5 Main Types of Ratio Analysis

The following points highlight the five main types of ratio analysis. The types are: 1. Profitability Ratios 2. Coverage Ratios 3. Turnover Ratios 4. Financial Ratios 5. Control Ratios.

Ratio Analysis: Type # 1. Profitability Ratios:

Profitability ratios are of utmost importance for a concern. These ratios are calculated to enlighten the end results of business activities which is the sole criterion of the overall efficiency of a business concern.

Following are the important profitability ratios:

(i) Gross Profit Ratio:

This ratio tells gross margin on trading and is calculated as under:

Higher the ratio, the better it is. A low ratio indicates unfavorable trends in the form of reduction in selling prices not accompanied by proportionate decrease in cost of goods or increase in cost of production. The gross profit should be adequate to cover fixed expenses, dividends and building up of reserves.

In many industries there is more or less recognised gross profit ratio and an analysis of this ratio will indicate whether the ratio of the firm being analysed is satisfactory or not. Gross profit ratio of a firm may be compared with that of competitors in the industry to assess is operational performance in comparison to other players in the industry.

(ii) Operating Ratio:

This ratio indicates the proportion that the cost of sales bears to sales. Cost of sales includes direct cost of goods sold as well as other operating expenses, administration, selling and distribution expenses which have matching relationship with sales.

It excludes income and expenses which have no bearing on production and sales, i.e., non-operating incomes and expenses as interest and dividend received on investment, interest paid on long-term loans and debentures, profit or loss on sale of fixed assets or long-term investments.

It is calculated as follows:

Lower the ratio, the better it is. Higher the ratio, the less favourable it is because it would have a smaller margin of operating profit for the payment of dividends and the creation of reserves. This ratio should be analysed further to throw light on levels of efficiency prevailing in different elements of total cost.

(iii) Expenses Ratios:

These are calculated to ascertain the relationship that exists between operating expenses and volume of sales. Following ratios will help in analysing operating ratio:

(iv) Operating Profit Ratio:

This ratio establishes the relationship between operating profit and sales and is calculated as follows:

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Where

Operating Profit = Net Profit + Non-operating Expenses − Non-operating Income

Or = Gross Profit − Operating expenses

Or = Net profit before interest and tax.

Operating profit ratio can also be calculated with the help of operating ratio as follows: Operating Profit Ratio = 100 − Operating Ratio.

This ratio indicates the portion remaining out of every rupee worth of sales after all operating costs and expenses have been met. Higher the ratio the better it is.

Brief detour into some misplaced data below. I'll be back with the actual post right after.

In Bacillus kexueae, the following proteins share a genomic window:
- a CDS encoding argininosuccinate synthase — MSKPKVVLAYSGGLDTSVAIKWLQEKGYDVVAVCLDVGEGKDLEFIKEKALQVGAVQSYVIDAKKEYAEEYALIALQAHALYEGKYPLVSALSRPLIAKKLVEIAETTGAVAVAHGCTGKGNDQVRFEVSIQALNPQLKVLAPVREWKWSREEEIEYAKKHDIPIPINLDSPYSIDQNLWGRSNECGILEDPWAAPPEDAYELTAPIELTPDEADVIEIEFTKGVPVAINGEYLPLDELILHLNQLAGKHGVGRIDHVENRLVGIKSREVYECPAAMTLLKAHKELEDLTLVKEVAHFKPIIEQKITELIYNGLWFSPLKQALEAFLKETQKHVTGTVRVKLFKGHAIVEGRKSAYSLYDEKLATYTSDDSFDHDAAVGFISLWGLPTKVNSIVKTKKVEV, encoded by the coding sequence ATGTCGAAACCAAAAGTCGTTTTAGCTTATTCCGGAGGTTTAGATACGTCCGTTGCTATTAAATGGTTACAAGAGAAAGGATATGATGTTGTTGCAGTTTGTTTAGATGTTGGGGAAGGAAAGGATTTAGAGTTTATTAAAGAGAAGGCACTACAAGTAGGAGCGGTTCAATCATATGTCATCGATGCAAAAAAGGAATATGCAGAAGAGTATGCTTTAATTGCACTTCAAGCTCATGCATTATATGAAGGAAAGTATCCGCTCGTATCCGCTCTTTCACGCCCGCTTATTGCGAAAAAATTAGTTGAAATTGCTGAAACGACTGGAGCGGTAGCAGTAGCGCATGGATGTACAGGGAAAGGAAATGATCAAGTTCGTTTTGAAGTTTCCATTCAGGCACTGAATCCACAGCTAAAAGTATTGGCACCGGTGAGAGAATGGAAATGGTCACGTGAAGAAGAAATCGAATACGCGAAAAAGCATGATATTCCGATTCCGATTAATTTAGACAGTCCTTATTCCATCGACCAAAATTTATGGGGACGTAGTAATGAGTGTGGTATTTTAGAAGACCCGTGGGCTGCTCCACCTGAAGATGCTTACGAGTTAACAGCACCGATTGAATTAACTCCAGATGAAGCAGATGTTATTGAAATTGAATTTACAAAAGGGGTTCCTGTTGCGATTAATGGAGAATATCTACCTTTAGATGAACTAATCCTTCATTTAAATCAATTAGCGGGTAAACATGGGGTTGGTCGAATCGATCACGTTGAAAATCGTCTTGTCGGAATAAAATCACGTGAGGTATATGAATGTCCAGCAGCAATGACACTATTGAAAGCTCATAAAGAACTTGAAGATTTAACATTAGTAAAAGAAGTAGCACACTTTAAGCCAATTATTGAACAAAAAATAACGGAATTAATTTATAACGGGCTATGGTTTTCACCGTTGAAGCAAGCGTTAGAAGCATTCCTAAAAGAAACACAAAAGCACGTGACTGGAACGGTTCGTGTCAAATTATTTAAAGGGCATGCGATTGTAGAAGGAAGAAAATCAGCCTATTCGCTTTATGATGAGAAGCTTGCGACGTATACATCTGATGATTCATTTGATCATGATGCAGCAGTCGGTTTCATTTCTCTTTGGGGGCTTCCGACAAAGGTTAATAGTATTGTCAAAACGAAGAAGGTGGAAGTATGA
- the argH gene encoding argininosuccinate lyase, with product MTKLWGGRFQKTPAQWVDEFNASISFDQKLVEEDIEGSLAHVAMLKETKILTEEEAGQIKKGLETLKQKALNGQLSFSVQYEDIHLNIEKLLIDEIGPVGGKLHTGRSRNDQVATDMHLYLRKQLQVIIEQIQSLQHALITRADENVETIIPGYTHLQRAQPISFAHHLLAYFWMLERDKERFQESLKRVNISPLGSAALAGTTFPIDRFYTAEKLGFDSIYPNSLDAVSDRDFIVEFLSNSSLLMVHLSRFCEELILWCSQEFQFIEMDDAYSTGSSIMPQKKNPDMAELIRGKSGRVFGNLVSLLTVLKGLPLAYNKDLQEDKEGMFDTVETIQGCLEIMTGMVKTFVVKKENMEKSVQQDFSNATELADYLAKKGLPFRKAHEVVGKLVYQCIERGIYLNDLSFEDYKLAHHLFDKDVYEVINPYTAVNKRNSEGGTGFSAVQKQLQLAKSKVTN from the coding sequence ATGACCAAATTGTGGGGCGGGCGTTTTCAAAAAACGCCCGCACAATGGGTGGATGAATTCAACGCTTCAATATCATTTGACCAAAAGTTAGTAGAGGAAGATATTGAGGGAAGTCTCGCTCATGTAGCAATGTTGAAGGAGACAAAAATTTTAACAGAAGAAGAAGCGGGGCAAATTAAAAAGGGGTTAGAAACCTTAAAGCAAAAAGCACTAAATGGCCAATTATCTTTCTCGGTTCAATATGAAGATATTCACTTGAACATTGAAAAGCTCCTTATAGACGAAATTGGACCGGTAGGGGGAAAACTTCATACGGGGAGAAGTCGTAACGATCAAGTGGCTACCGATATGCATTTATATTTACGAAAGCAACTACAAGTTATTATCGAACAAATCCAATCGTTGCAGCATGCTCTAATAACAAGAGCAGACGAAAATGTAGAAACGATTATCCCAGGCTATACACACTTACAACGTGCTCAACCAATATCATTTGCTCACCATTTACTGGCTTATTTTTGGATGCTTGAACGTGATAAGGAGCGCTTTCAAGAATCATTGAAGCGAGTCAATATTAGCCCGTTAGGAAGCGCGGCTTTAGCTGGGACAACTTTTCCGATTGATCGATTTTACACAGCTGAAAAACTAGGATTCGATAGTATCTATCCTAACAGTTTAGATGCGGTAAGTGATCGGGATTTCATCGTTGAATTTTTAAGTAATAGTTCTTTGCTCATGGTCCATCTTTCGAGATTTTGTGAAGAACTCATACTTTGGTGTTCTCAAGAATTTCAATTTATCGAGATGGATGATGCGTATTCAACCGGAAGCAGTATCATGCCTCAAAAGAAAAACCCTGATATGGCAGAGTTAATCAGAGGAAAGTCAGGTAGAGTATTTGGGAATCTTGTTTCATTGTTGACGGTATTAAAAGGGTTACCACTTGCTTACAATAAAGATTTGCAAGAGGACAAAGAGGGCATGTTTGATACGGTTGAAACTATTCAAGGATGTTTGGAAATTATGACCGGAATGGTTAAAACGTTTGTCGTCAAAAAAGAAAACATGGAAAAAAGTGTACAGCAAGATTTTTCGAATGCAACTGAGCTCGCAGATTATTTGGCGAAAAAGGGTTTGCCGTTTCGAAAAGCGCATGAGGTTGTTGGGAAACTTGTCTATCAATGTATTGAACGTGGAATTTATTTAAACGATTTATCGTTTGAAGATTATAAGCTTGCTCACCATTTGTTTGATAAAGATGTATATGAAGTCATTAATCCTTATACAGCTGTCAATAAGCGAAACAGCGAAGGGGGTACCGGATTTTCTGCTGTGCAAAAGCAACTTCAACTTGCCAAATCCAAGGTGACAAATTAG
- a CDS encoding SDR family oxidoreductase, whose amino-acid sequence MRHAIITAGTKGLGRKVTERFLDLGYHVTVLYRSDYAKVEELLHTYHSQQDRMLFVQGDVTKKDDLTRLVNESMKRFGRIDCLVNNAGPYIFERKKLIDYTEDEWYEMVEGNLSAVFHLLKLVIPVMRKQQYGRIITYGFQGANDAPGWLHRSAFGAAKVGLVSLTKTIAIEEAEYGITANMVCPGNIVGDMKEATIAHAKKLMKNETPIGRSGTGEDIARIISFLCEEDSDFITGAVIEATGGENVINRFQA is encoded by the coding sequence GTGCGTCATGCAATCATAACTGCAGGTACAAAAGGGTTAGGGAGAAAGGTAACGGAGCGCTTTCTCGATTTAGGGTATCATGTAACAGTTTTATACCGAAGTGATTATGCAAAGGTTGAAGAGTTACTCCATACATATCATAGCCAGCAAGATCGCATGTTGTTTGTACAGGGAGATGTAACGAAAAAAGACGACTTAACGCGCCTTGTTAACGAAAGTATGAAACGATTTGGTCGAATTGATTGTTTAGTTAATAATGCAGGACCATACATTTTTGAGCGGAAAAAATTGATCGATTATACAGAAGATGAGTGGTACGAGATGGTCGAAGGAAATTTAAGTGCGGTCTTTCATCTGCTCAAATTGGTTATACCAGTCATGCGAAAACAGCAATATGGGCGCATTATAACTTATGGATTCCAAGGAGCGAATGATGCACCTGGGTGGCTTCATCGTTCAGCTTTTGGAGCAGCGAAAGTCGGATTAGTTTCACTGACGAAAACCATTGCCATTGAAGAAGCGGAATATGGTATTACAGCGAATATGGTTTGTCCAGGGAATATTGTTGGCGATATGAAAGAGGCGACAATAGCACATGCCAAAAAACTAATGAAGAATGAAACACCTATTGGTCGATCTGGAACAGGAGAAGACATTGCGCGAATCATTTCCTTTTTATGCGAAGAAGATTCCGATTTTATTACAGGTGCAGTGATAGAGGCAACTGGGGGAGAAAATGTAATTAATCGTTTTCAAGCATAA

(v) Net Profit Ratio:

This ratio is very useful to the proprietors and prospective investors because it reveals the overall profitability of the concern.

This is the ratio of net profit after taxes to net sales and is calculated as follows:

The ratio differs from the operating profit ratio in as much as it is calculated after deducting non operating expenses, such as loss on sale of fixed assets etc., from operating profit and adding non-operating income like interest or dividends on investments, profit on sale of investments or fixed assets, etc., to such profit. Higher the ratio, the better it is because it gives idea of improved efficiency of the concern.

(vi) Return on Capital Employed or Return on Investment (Overall Profitability Ratio):

It has already been discussed.

(vii) Return on Shareholders’ Fund:

When it is desired to work out the profitability of the company from the shareholders point of view, then it is calculated by the following formula:

The ratio of net profit to shareholders funds shows the extent to which profitability objective is being achieved. Higher the ratio, the better it is.

(viii) Return on Equity Shareholders’ Fund or Return on Net Worth:

This ratio is a measure of the percentage of net profit to equity shareholders’ funds. The ratio is expressed as follows:

Here,

Equity Shareholders’ Fund = Equity Share Capital + Capital Reserves + Revenue Reserves

+ Balance of Profit and Loss Account − Fictitious Assets − Non-business Assets

(ix) Return on Total Assets:

This ratio is calculated to measure the profit after tax against the amount invested in total assets to ascertain whether assets are being utilized properly or not. It is calculated as under:

Suppose net profit after tax is Rs.20,000 and total assets are Rs.1,00,000. Return on total assets will be 20% [i.e., Rs.20,000 ÷ Rs.1,00,000 x 100]. The higher the ratio, the better it is for the concern.

(x) Earnings per Share:

This helps in determining the market price of equity shares of the company and in estimating the company’s capacity to pay dividend to its equity shareholders.

It is calculated as follows:

If there are both preference and equity share capitals, then out of net income first of all preference dividends should be deducted in order to find out the net income available for equity shareholders. The performance and prospects of the company are affected by earning per share.